Monday, September 2, 2013

Fall Pollen and Ragweed

Every year I see more and more people come in during this time of year with allergies.  I also see on the side of the road a whole LOT of this pretty yellow flower!  I would love to stop and 'pick' some but know better as I would be in the hospital if I did.  What causes such horrible allergies to develop and why are they worsening every year?  There is two different things going on here.  Our food supply continues to worsen with food processing, adding chemicals, preservatives, hormones, and antibiotics to our food slowly destroying our gut which is where the majority of our immune system is.  In eating these things, we slowly lose our ability to know the difference between what is 'foreign' and what isn't in the body.  This is how an allergy slowly develops (our body develops 'antigens' to the pollens).  When we eat food related to that pollen, the body can't recognize the protein anymore as a 'normal' protein and we have a 'reaction' to it. That's allergies in a nutshell.

So, what is ragweed?  Ragweed is a pollen given off by a plant. "Ragweeds are flowering plants in the genus Ambrosia in the sunflower family Asteraceae. Common names include bitterweeds and bloodweeds" (pictured above).  Many people have problems with "oral allergy syndrome" (OAS) as the pollen attaches to other foods/plants during the fall season as it sheds from the plant.  This is what causes the 'oral allergy' symptoms when they eat the other foods.  The pollen gets in the mouth and causes the irritation.  If you have general allergy to a food, it is a different type of reaction.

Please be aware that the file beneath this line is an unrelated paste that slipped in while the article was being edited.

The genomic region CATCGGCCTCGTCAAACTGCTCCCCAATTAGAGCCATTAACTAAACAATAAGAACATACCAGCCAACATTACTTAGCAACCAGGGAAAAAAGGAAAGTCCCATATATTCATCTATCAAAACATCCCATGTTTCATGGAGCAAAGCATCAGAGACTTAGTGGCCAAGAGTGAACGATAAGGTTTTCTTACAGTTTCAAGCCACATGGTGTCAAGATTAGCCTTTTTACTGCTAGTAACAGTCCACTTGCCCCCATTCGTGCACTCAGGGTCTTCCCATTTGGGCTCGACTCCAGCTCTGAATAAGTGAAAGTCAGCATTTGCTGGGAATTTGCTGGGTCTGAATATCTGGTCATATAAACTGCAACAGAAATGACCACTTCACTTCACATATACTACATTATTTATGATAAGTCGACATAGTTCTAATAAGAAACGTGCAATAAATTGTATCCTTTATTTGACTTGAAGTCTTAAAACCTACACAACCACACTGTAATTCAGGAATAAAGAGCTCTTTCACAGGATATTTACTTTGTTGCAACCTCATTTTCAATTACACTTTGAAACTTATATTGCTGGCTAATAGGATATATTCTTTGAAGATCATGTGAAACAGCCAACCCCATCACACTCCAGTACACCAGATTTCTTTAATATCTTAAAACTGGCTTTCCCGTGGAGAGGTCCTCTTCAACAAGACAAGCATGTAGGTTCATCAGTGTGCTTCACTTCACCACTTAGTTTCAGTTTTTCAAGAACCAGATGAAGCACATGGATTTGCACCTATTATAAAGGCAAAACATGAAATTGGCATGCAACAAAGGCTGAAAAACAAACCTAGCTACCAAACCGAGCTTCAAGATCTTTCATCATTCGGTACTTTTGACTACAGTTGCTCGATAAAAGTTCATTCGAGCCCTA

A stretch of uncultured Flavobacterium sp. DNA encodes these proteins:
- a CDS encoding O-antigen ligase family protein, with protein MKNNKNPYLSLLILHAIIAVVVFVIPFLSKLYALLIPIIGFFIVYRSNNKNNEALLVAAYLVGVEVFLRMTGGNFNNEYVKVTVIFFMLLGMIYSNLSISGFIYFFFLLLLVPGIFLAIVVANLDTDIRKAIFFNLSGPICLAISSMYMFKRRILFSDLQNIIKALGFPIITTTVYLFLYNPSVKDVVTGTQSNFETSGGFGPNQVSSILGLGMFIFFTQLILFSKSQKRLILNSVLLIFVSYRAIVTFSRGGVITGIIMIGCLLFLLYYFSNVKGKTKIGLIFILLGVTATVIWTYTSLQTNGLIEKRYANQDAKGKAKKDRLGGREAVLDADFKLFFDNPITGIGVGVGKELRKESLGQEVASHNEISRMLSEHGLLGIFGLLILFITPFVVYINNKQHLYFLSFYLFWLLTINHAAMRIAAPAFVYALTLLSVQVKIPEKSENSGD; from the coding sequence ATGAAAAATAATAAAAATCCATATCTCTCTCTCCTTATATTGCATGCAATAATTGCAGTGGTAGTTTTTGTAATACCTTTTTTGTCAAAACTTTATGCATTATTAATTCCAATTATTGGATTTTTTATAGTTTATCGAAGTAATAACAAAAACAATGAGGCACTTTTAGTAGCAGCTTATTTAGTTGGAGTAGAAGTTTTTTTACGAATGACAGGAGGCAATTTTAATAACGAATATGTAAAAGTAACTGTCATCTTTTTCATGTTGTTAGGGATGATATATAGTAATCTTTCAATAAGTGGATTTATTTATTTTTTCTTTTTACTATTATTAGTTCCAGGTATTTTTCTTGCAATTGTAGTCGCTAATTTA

Symptoms of OAS include tingling of the mouth, itching, and even swelling/edema of mouth/tongue/lips.  General allergies include nasal swelling, congestion, runny nose, sneezing.  If you have symptoms limited to just the mouth, it is likely OAS.  If it is more 'general' symptoms, you are likely allergic to the food itself.

"The foods that most commonly cause oral allergy syndrome in ragweed allergy sufferers are banana, chamomile tea, cucumber, dandelion, Echinacea, melon (cantaloupe, honeydew and watermelon), sunflower seeds and zucchini."  Many people that are truly allergic to ragweed and have problems with these foods should avoid eating them as allergies can worsen over time and food allergies are difficult at best to reverse (if not impossible).  If you have ragweed allergies follow-up with your allergist/PCP is highly recommended!

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